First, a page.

Living in a World Without Walls

by rthieme on December 1, 2012

Living in a World Without Walls


Published in the Milwaukee Journal Sentinel    September 16 2012


“You have zero privacy,” Scott McNealey, a co-founder of Sun Microsystems, said in 1999. “Get over it!”

He wasn’t kidding.  Privacy is gone.  But ordinary people do not yet “get”  the full implications. We still live as if it’s the middle of the twentieth century.

McNealey’s statement was made in the middle of an IT revolution that transformed our lives. In a way, that revolution is over. Information technologies will not stop advancing – the internet is disappearing into cars, homes, clothing, even inside us –  but more important, that revolution is accelerating revolutions in all other areas -–  biotechnology, nanotechnology, materials science, neuroscience, space exploration, and more.

It is embedded in every domain and accelerating progress in all of them. And because IT is transparent, because computers are in more and more things the way the electric grid is the power behind appliances,  users are not conscious of the consequences of their day-to-day transactions.

Those who gather massive amounts of data and and analyze it gain the ability to manipulate our lives in ways we don’t see, feel, or understand. They analyze transactions on a meta-level, using billions of transactions to find patterns and respond to them in real time. They store the details of individual lives. They aggregate that data with a click.

The patterns of our lives make us predictable. Those who know what we buy, what or where we eat, how or where we travel, how we vote, can capture us all like real birds in a digital cage, then move the cage, and we won’t even know it.

I have worked closely with experts in information security, hacking, and professional intelligence for twenty years. The world they inhabit is not the world experienced by most people.

A friend who has worked at the National Security Agency for decades says, “People are not asking the right questions,. They need to ask, how do we live in a world without walls? How can we live vibrantly? How can we free our minds [from the constraints of the past]?

The ways we think and behave, he is saying, are framed by technologies which become the context of our lives and disappear into background noise.

Older people still speak of “going on the internet” and “making telephone calls.” Younger generations do not see the internet or think of handheld computers as “telephones.” Global connectivity 24/7 is just what’s so. That they broadcast everything about their lives is also just what’s so.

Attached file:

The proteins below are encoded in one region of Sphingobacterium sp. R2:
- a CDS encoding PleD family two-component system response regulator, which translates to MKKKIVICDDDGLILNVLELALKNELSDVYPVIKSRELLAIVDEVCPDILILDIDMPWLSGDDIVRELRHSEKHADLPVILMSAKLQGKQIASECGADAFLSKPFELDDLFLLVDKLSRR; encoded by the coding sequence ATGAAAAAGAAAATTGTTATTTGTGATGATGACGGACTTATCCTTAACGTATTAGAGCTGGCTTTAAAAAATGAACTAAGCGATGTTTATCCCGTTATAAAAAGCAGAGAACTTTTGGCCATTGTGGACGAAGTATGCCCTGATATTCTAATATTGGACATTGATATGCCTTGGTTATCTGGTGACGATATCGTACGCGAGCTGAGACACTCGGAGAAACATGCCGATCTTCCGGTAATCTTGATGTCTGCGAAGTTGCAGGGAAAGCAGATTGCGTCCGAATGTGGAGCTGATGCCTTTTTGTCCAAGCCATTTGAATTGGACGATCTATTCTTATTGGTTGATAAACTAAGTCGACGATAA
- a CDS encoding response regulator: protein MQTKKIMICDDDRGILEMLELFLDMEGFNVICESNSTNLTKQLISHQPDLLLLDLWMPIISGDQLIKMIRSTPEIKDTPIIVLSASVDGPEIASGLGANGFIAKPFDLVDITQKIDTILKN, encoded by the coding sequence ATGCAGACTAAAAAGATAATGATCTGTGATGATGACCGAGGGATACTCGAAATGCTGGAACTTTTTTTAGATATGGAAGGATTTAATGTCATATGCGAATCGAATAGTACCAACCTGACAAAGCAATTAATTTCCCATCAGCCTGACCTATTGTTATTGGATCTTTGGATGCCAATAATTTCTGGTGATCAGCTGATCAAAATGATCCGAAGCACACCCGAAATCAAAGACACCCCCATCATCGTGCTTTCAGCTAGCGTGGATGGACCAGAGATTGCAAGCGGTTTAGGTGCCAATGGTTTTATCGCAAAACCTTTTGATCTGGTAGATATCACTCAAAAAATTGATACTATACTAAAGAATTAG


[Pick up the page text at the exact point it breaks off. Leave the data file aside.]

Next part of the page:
In addition, since 9/11, our interpretation of the Constitution and how it applies has also changed radically. Warrentless wiretaps and collection and storage of the data of our lives by governments is another fact of life. It doesn’t matter which administration is in the White House. Intrusion and surveillance, from linked pubic and private networks, from cameras to massive databases, are now embedded deeply.

When meta-data from, say, cellphone transactions, is analyzed, the analysts know more about us than we know about ourselves.  Researchers at MIT, for example, detected flu symptoms before students knew they were sick, using patterns of movement and duration, They knew when two people were talking about politics, despite not knowing the content of the conversation.

And when you read a book on your sexy new “pad,” the publishers know what books you finish, how long it took, and what you immediately download next (this is why more trilogies are being published; addicted readers of melodramatic formulaic fiction tend to order the next installment right away).

“People look like little particles that move in space and occasionally communicate with each other,” says Northwestern University physicist Albert-Laszlo Barabast in a Wall Street Journal feature on smart phones

It’s hard to worry about privacy or other ethical issues from that God’s-eye perspective.

Software to monitor online activity has become so inexpensive and the means of implementing technologies of surveillance so universal that every country in the world  today can observe every single electronic transaction that takes place inside its borders.

A friend works with telecom companies to develop policies that will enable them to cooperate with governments to intercept communications. “Will we ever be free from this level of intrusion?” I asked.

Oh Richard, she said, her voice suggesting I was a naive child. Of course not.

Can we, then, prevent misuse or abuse? Can we establish levels of accountability that protect us?

The answer to that question, based on human history, is not good. Every technology is dual use, and humans will employ them across the entire spectrum of possibilities.

That leaves on the table only the question posed by my friend at NSA: how do we free our minds from the past? How do we live in a world without walls?



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